In 2016, Reporters Without Borders published the Media: when oligarchs go shopping report which raises concern about media concentration around the world. The document identifies a "global phenomenon" – "the takeover of entire media groups...or landscapes...by extremely wealthy individuals whose interest in journalism is secondary to the defense of their personal interests."NEWS,weblink Media: when oligarchs go shopping latest report, Reporters Without Borders, 1 December 2017, 1 December 2017, According to the report, oligarchs "kill freedom of information" by censoring anything that threatens their interest, use their media outlets to "beat up opponents", and corrupt state authorities.NEWS,weblink Media: when oligarchs go shopping latest report, Reporters Without Borders, 1 December 2017, 1 December 2017, Reporters Without Borders raise concern about media concentration in Italy, Greece, Bulgaria, Russia, etc.NEWS,weblink Media: when oligarchs go shopping latest report, Reporters Without Borders, 1 December 2017, 1 December 2017, The report features a section on Bulgarian media tycoon Delyan Peevski who allegedly uses his media as "baseball bats" and publishes "insulting and denigrating articles against detractors".NEWS,weblink Media: when oligarchs go shopping latest report, Reporters Without Borders, 1 December 2017, 1 December 2017,

Photography books

Three times a year starting in 1992 RWB publishes a photography book in its series "100 Photos for Press Freedom" to both raise awareness and raise funds to support RWB's operations."Buy the Photography Books" {{webarchive|url=https://web.archive.org/web/20130227013810weblink |date=2013-02-27 }}, Reporters Without Borders, 14 December 2012, retrieved 21 March 2013 In 2010 roughly 45% of RWB's income came from sales of these and other related items (t-shirts, cards, ...)."Reporters Without Borders : For Freedom of Information" {{webarchive|url=https://web.archive.org/web/20130122162516weblink |date=2013-01-22 }}, Reporters Without Borders, 16 April 2012, retrieved 21 March 2013 The books are distributed free by the Nouvelles Messageries de la Presse Parisienne (NMPP). The books are sold by the French leisure chains and supermarkets Fnac, Carrefour, Casino, Monoprix and Cora, the websites alapage.com, fnac.com, and amazon.fr, as well as A2Presse and over 300 bookshops throughout France.WEB,weblink Income and expenditure 2007, Reports Without Borders, 30 June 2008, 3 March 2012, yes,weblink" title="web.archive.org/web/20120417103941weblink">weblink 17 April 2012, In 2013 100 Photos for Press Freedom was, for the first time, published as a digital addition available through the Apple iTunes Store."100 Photos for Press Freedom", Reporters sans frontières, 27 December 2013. Retrieved 2 January 2014.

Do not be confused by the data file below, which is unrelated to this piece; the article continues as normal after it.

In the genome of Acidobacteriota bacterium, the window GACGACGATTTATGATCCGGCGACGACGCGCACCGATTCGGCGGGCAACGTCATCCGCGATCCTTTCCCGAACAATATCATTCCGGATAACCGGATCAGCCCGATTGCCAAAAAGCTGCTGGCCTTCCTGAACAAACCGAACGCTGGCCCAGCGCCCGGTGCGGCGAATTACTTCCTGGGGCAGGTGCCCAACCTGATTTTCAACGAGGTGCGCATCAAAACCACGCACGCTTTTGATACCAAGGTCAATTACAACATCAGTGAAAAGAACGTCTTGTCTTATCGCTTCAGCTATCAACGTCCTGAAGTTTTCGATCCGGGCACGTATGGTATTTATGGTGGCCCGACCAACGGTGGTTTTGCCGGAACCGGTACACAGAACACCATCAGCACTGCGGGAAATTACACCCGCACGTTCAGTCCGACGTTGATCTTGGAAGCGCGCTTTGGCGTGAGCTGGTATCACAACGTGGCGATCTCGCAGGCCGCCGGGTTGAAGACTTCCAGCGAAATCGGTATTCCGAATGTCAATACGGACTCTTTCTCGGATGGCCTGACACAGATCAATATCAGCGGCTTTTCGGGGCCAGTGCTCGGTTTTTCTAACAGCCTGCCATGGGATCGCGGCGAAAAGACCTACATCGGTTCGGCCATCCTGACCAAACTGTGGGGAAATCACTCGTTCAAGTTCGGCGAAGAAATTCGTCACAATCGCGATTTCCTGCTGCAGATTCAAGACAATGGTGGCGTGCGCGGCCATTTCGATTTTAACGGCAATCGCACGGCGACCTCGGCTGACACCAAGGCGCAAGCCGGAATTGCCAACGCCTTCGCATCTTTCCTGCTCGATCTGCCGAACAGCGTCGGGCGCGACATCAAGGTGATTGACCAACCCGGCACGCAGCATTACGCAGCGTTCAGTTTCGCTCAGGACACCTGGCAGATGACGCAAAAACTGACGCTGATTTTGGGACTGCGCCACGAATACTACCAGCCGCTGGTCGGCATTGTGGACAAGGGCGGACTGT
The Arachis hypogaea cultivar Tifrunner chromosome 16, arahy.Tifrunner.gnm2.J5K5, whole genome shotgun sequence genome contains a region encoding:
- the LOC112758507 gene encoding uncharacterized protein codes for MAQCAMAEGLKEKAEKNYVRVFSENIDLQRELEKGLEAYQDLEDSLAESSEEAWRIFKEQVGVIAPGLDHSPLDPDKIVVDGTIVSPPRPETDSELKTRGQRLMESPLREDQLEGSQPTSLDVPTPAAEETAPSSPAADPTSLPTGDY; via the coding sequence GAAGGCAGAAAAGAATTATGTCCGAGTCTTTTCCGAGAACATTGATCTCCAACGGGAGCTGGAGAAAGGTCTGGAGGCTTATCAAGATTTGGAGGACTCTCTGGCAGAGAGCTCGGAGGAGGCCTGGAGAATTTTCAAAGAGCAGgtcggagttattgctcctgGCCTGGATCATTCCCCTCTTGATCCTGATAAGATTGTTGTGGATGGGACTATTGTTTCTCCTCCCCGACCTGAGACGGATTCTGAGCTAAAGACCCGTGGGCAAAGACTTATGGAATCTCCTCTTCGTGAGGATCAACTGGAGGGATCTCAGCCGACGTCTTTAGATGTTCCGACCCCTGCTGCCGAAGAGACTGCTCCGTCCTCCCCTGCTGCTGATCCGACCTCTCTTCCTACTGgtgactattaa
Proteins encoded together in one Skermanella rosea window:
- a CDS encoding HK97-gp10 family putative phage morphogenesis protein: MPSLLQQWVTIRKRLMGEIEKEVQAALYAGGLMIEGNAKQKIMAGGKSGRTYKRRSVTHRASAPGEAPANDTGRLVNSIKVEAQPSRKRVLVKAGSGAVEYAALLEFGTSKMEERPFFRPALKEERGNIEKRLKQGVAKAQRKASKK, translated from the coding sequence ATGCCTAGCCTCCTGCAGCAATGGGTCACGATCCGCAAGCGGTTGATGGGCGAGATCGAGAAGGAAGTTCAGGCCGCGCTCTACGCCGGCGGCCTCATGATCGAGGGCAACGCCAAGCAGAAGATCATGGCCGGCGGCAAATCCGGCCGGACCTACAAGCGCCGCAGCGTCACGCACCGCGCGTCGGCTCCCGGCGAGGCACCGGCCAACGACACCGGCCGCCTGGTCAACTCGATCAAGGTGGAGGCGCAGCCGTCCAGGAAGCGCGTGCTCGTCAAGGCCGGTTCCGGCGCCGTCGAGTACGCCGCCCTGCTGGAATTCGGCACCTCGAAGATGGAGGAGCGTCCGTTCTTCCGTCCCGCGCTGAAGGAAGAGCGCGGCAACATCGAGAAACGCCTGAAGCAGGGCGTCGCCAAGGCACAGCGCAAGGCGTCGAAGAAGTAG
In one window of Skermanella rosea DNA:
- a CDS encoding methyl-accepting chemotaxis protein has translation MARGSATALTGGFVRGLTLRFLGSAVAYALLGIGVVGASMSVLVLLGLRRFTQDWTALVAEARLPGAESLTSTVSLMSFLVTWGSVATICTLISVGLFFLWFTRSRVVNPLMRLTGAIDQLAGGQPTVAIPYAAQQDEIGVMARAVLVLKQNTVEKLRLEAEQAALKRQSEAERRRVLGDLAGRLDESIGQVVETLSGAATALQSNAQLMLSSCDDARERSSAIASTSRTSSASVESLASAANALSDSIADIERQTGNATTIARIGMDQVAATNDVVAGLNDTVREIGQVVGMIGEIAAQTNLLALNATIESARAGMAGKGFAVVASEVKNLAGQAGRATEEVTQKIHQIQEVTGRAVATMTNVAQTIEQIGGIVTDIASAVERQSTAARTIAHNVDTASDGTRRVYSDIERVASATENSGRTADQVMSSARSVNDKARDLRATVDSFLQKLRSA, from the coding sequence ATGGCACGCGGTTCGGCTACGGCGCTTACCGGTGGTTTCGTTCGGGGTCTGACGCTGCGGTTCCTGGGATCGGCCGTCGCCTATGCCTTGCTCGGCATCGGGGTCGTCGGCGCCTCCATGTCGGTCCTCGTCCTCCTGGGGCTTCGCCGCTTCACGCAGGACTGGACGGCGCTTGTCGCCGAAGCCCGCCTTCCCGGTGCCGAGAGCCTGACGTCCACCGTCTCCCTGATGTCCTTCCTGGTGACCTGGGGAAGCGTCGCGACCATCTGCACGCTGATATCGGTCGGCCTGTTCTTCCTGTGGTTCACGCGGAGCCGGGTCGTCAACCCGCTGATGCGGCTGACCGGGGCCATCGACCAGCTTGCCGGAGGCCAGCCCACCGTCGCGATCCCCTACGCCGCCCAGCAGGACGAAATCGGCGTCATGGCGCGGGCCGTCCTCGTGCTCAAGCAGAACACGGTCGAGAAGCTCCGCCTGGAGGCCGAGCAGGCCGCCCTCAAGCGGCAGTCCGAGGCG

Annual events

Reporters Without Borders holds several events through the year to promote press and Internet freedom. They are recognized as pillar events to support fights against censorship around the world.

World Press Freedom Index (January)

Released each January the annually published World Press Freedom Index measures the degree of freedom enjoyed by the media in over 170 countries.

World Day Against Cyber Censorship (12 March)